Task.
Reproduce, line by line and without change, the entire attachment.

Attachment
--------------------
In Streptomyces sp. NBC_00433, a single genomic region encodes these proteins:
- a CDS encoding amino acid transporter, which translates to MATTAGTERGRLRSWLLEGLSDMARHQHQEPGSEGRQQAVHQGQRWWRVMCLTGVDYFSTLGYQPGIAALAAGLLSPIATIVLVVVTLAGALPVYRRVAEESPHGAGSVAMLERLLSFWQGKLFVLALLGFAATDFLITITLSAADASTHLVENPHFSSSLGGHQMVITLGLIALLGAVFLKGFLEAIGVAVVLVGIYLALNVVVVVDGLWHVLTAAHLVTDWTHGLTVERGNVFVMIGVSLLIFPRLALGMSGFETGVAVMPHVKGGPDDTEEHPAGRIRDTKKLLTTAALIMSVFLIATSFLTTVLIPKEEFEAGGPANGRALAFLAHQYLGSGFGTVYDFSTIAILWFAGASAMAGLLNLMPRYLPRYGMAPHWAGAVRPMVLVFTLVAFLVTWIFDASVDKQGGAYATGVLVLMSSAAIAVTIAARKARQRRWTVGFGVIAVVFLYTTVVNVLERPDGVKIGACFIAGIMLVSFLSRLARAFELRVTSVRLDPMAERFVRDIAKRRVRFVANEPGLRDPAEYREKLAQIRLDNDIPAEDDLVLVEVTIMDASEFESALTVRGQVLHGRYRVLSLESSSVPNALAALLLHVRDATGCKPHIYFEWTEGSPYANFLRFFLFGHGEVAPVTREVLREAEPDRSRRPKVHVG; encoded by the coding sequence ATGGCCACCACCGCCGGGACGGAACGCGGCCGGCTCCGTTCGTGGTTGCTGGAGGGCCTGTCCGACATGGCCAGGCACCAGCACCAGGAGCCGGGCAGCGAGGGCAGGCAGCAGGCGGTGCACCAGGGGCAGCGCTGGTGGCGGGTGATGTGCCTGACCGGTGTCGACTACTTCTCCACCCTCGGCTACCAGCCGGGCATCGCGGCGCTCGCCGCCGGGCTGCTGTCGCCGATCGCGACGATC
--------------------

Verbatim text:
In Streptomyces sp. NBC_00433, a single genomic region encodes these proteins:
- a CDS encoding amino acid transporter, which translates to MATTAGTERGRLRSWLLEGLSDMARHQHQEPGSEGRQQAVHQGQRWWRVMCLTGVDYFSTLGYQPGIAALAAGLLSPIATIVLVVVTLAGALPVYRRVAEESPHGAGSVAMLERLLSFWQGKLFVLALLGFAATDFLITITLSAADASTHLVENPHFSSSLGGHQMVITLGLIALLGAVFLKGFLEAIGVAVVLVGIYLALNVVVVVDGLWHVLTAAHLVTDWTHGLTVERGNVFVMIGVSLLIFPRLALGMSGFETGVAVMPHVKGGPDDTEEHPAGRIRDTKKLLTTAALIMSVFLIATSFLTTVLIPKEEFEAGGPANGRALAFLAHQYLGSGFGTVYDFSTIAILWFAGASAMAGLLNLMPRYLPRYGMAPHWAGAVRPMVLVFTLVAFLVTWIFDASVDKQGGAYATGVLVLMSSAAIAVTIAARKARQRRWTVGFGVIAVVFLYTTVVNVLERPDGVKIGACFIAGIMLVSFLSRLARAFELRVTSVRLDPMAERFVRDIAKRRVRFVANEPGLRDPAEYREKLAQIRLDNDIPAEDDLVLVEVTIMDASEFESALTVRGQVLHGRYRVLSLESSSVPNALAALLLHVRDATGCKPHIYFEWTEGSPYANFLRFFLFGHGEVAPVTREVLREAEPDRSRRPKVHVG; encoded by the coding sequence ATGGCCACCACCGCCGGGACGGAACGCGGCCGGCTCCGTTCGTGGTTGCTGGAGGGCCTGTCCGACATGGCCAGGCACCAGCACCAGGAGCCGGGCAGCGAGGGCAGGCAGCAGGCGGTGCACCAGGGGCAGCGCTGGTGGCGGGTGATGTGCCTGACCGGTGTCGACTACTTCTCCACCCTCGGCTACCAGCCGGGCATCGCGGCGCTCGCCGCCGGGCTGCTGTCGCCGATCGCGACGATC